Posts for: August, 2013

By Today's Dental
August 21, 2013
Category: Oral Health
TakeaLessonFromHockeyPlayerMikeBossy

It might seem that adults who play aggressive, high-contact professional sports (ice hockey, for example) have the highest chance of sustaining dental injuries. But for many — like NHL hall-of-famer Mike Bossy — their first injured teeth came long before they hit the big time.

“The earliest [dental injury] I remember is when I was around 12,” the former New York Islanders forward recently told an interviewer with the Huffington Post. That came from a stick to Bossy's mouth, and resulted in a chipped front tooth. “Unfortunately, money was not abundant back in those days, and I believe I finally had it repaired when I was 16.” he said.

You may also think there's a greater chance of sustaining dental trauma from “collision sports” like football and hockey — but statistics tell a different story. In fact, according to the Academy of General Dentistry (AGD), you (or your children) are more likely to have teeth damaged while playing soccer than football — and basketball players have a risk that's 15 times higher than football players.

So — whether the game is hockey, basketball or something else — should you let the chance of dental injury stop you or your children from playing the sports they love? We think not... but you should be aware of the things you can do to prevent injury, and the treatment options that are available if it happens.

Probably the single most effective means of preventing sports-related dental injuries is to get a good, custom-made mouth guard — and wear it. The AGD says mouthguards prevent some 200,000 such injuries every year. And the American Dental Association says that athletes who don't wear mouthguards are 60 times more likely to sustain harm to the teeth than those who do.

Many studies have shown that having a custom-fitted mouthguard prepared in a dental office offers far greater protection then an off-the-shelf “small-medium-large” type, or even the so-called “boil and bite” variety. Using an exact model of your teeth, we can fabricate a mouthguard just for you, made of the highest-quality material. We will ensure that it fits correctly and feels comfortable in your mouth — because if you don't wear it, it can't help!

But even if you do have an injury, don't panic: Modern dentistry offers plenty of ways to repair it! The most common sports-related dental injuries typically involve chipped or cracked teeth. In many cases, these can be repaired by bonding with tooth-colored composite resins. For mild to moderate injury, this method of restoration can produce a restoration that's practically invisible. It's also a relatively uncomplicated and inexpensive procedure, which makes it ideal for growing kids, who may elect to have a more permanent restoration done later.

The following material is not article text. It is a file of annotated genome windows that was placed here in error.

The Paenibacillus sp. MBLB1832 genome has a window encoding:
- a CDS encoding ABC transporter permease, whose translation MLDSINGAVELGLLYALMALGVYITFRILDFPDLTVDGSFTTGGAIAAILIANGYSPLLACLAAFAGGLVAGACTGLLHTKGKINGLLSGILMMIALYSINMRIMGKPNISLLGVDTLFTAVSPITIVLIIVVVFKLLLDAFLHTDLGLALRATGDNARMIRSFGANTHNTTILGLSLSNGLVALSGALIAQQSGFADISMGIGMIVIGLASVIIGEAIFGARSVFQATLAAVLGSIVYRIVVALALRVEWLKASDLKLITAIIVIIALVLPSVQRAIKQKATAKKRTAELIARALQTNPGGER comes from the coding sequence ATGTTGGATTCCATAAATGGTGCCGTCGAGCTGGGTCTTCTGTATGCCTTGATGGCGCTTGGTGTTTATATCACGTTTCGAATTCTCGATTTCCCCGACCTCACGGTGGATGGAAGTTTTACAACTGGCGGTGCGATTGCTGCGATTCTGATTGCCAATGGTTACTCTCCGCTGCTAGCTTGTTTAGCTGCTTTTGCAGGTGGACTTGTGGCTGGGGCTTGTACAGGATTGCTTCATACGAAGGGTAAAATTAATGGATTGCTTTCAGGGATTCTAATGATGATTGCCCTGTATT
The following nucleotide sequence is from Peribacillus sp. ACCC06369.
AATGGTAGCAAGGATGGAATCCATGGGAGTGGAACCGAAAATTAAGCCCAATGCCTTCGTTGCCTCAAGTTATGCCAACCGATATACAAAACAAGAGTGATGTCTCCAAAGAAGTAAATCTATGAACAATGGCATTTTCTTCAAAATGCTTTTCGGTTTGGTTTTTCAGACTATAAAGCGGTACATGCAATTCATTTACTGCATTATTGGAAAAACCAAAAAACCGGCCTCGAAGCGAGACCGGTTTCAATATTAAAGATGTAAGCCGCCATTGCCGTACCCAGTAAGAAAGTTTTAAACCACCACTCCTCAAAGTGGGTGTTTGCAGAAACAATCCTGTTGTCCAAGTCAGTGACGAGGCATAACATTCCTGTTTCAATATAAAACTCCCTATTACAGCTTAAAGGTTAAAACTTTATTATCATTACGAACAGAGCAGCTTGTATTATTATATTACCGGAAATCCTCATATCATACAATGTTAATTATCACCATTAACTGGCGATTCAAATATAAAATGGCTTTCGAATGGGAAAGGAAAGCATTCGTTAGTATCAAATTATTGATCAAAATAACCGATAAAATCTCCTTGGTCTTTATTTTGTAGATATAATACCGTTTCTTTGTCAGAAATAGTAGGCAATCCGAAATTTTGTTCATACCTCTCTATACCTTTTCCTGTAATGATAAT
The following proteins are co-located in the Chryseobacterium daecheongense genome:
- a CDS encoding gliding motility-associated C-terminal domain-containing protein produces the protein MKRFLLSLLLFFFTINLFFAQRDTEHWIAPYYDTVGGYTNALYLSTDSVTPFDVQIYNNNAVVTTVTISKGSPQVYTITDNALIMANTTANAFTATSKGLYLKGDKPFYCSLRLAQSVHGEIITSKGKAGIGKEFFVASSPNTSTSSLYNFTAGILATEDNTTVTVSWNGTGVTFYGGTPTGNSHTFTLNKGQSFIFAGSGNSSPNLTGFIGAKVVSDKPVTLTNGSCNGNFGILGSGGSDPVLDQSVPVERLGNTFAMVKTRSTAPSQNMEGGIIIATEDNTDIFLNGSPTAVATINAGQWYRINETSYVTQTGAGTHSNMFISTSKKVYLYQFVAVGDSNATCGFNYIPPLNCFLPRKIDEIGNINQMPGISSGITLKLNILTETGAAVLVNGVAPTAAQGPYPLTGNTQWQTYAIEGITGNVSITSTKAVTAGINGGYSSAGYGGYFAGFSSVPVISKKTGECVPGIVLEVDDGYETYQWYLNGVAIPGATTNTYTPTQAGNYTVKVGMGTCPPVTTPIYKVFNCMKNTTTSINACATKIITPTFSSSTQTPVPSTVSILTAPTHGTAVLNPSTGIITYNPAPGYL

If you have questions about mouthguards or sports-related dental injuries, please contact us or schedule an appointment for a consultation. You can learn more in the Dear Doctor magazine articles “Athletic Mouthguards,” and “An Introduction to Sports Injuries & Dentistry.”


By Today's Dental
August 06, 2013
Category: Oral Health
Tags: gum disease  
PreventionistheKeyintheFightAgainstPeriodontalDisease

Billions of bacteria live in each of our mouths, sharing a common environment with teeth and soft tissues. Most of the time, they coexist in symbiotic balance. But sometimes that balance becomes disrupted, leading to a destructive condition known as periodontal disease.

From the Latin peri (“around”) and the Greek odont (“tooth”), periodontal refers to the tissues that are around the teeth. When they become diseased, it's a serious matter; and not just because of potential tooth loss — there is evidence that periodontal disease has links to cardiovascular disease and, for pregnant women, low birth weights in pre-term babies.

There are a number of factors that can increase your risk of developing periodontal disease, like smoking, poor nutrition, and your systemic health. The biggest factor, however, is increased bacterial plaque due to poor oral hygiene practices.

Periodontal disease is progressive. As unhealthy bacteria levels increase, the bacteria eventually cause bone loss, the gums separate from the teeth and create what is referred to as periodontal pockets. As the pockets deepen around the teeth, plaque and tartar become extremely difficult to remove, even if you resume a proper hygiene routine. At this stage, treating the disease will require a different approach. And if left untreated, the teeth will most likely continue to lose bone and eventually be lost.

Through a dental exam, we can determine the presence and extent of the disease and recommend a treatment strategy. Besides lifestyle changes and better hygiene habits, this strategy might also include treatment with antibiotics, a thorough mechanical cleaning to remove tartar and plaque, surgical techniques to remove infected tissue, or occlusal bite therapy.

Above all, prevention is the key. Through proper dental hygiene and regular dental exams and cleanings, stopping periodontal disease from beginning in the first place is your best defense.

If you would like more information on the treatment of periodontal disease, please contact us or schedule an appointment for a consultation. You can also learn more about this topic by reading the Dear Doctor magazine article “Understanding Gum Disease.”